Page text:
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Endogenous factors
Atopy
Dry skin
Dyshidrosis
Hyperhidrosis
Abnormal sebum composition and commensal Malassezia furfur
Exogenous factors
Contact allergens
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Phototoxic agents


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Exogenous factors - Contact allergens

Eczema may also be caused by environmental factors. These exogenous factors include contact allergens, irritants, photoallergens and phototoxic agents.

Contact allergy results from a specific acquired hypersensitivity of the delayed type, also known as cell-mediated hypersensitivity (type IV allergy according to Coombs and Gell). For sensitisation individuals must have significant and normally repeated contact with the allergen. Therefore individuals may be exposed to allergens for years before finally developing hypersensitivity. Numerous allergens have been identified as causes for allergic contact dermatitis. The most common contact allergens are nickel salts and fragrance mix (Table 1).

The pathway of sensitisation:
Most allergens are of small molecular weight, so-called haptens. After penetrating the skin haptens form a complete antigen by binding to a structural or cell surface protein. The antigens are processed by Langerhans cells (or other antigen presenting cells) and presented to T lymphocytes. Keratinocytes influence this induction phase of sensitisation releasing cytokines. The T lymphocytes migrate to the regional lymph nodes where there is an activation of naive T cells resulting in the generation of T effector cells.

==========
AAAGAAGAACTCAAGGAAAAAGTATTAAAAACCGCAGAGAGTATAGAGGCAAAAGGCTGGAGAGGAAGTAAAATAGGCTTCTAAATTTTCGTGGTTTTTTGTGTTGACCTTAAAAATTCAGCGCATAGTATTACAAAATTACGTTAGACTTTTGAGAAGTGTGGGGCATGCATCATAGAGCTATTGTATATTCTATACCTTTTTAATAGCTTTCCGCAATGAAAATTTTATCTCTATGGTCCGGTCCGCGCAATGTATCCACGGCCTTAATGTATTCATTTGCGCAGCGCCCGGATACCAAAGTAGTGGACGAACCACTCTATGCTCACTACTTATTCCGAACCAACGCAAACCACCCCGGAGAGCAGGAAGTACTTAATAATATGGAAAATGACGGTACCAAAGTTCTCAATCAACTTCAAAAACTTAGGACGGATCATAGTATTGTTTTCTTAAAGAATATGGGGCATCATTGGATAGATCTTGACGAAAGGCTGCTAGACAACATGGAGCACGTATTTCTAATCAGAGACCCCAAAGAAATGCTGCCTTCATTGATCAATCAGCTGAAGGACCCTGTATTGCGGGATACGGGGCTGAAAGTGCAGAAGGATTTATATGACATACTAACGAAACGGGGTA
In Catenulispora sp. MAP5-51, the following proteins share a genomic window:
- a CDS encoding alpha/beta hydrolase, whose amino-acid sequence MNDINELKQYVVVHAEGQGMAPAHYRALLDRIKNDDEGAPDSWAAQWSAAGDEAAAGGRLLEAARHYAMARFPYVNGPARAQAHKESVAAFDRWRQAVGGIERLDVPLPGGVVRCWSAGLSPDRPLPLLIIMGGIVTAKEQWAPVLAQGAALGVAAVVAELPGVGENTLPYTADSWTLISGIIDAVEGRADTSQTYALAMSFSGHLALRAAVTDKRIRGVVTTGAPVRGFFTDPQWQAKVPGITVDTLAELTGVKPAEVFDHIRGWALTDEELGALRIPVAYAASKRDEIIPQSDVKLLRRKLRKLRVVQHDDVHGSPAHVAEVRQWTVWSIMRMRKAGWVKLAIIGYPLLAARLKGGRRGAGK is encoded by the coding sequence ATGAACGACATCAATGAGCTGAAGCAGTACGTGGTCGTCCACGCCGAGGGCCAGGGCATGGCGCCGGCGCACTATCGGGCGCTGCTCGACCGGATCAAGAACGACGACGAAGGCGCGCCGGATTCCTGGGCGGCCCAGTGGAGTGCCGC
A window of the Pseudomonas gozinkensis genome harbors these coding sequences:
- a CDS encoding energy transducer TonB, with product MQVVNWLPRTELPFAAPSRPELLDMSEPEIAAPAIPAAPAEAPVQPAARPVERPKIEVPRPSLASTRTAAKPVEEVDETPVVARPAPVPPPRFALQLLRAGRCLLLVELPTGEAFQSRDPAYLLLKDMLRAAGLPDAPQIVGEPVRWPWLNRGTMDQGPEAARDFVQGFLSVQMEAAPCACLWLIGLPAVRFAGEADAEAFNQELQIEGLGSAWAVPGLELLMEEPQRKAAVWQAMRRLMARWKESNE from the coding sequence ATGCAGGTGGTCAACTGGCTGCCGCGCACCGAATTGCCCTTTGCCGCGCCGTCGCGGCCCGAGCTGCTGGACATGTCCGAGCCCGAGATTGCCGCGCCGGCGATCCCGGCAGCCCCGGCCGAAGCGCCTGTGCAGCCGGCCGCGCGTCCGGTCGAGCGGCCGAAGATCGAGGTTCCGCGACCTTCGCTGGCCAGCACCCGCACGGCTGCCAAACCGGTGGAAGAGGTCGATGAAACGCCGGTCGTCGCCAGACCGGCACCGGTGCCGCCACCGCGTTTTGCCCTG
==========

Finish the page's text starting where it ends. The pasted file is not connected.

Later contact with the allergen in a sensitised individual causes the activation of T effector cells by antigen presentation either by resident cells or by infiltrating Langerhans cells. Subsequently other inflammatory cells including granulocytes and macrophages are attracted which ultimately cause the clinical manifestation of contact dermatitis. The reaction is mainly coordinated by cytokin release and expression of endothelial adhesion molecules which attracts leukocytes to the site of antigen contact.

Commonly eczema caused by exogenous agents occurs at the site of contact. In disseminated eczema additional patches arise at parts of the skin which had not been in direct contact with the eliciting agent. Its distribution reflects systemic (hematogenous) dissemination of allergens. However, the pathogenesis is not really understood.

Table 1:
Important contact allergens in Germany in the year 2000 (IVDK = Informationsverbund Dermatologischer Kliniken):

Allergens

Positive reactions (%)

Appearance

Nickel sulfate

17.6

jewellery, cutlery, zipper, wristwatch

Fragrance mix

10.2

cosmetics, perfume, cleaning agents

Balsam of Peru

8.4

scent of cosmetics, topical medicaments, tobacco

Thimerosal

7.3

preservative in vaccines, eye drops

Cobalt

5.3

jewellery, cutlery, zipper, wristwatch, cement, hair tinting lotion

Lanolin

4.3

creams, ointments, printing ink,

Colophony

4.2

paper, band-aid, adhesives, polish, cosmetics

Para-phenylendiamine

4.0

hair tinting lotion, paints

MDBGN/PE

3.8

preservative in cosmetics, pharmaceuticals

Potassium dichromate

3.4

cement, leather, impregnation, galvanisation

Thiuram mix

2.4

any kind of vulcanised rubber

Formaldehyde

1.8

desinfectant, plastics

MDBGN/PE: methyldibromo-glutaronitrile/phenoxyethanol (Euxyl K400)



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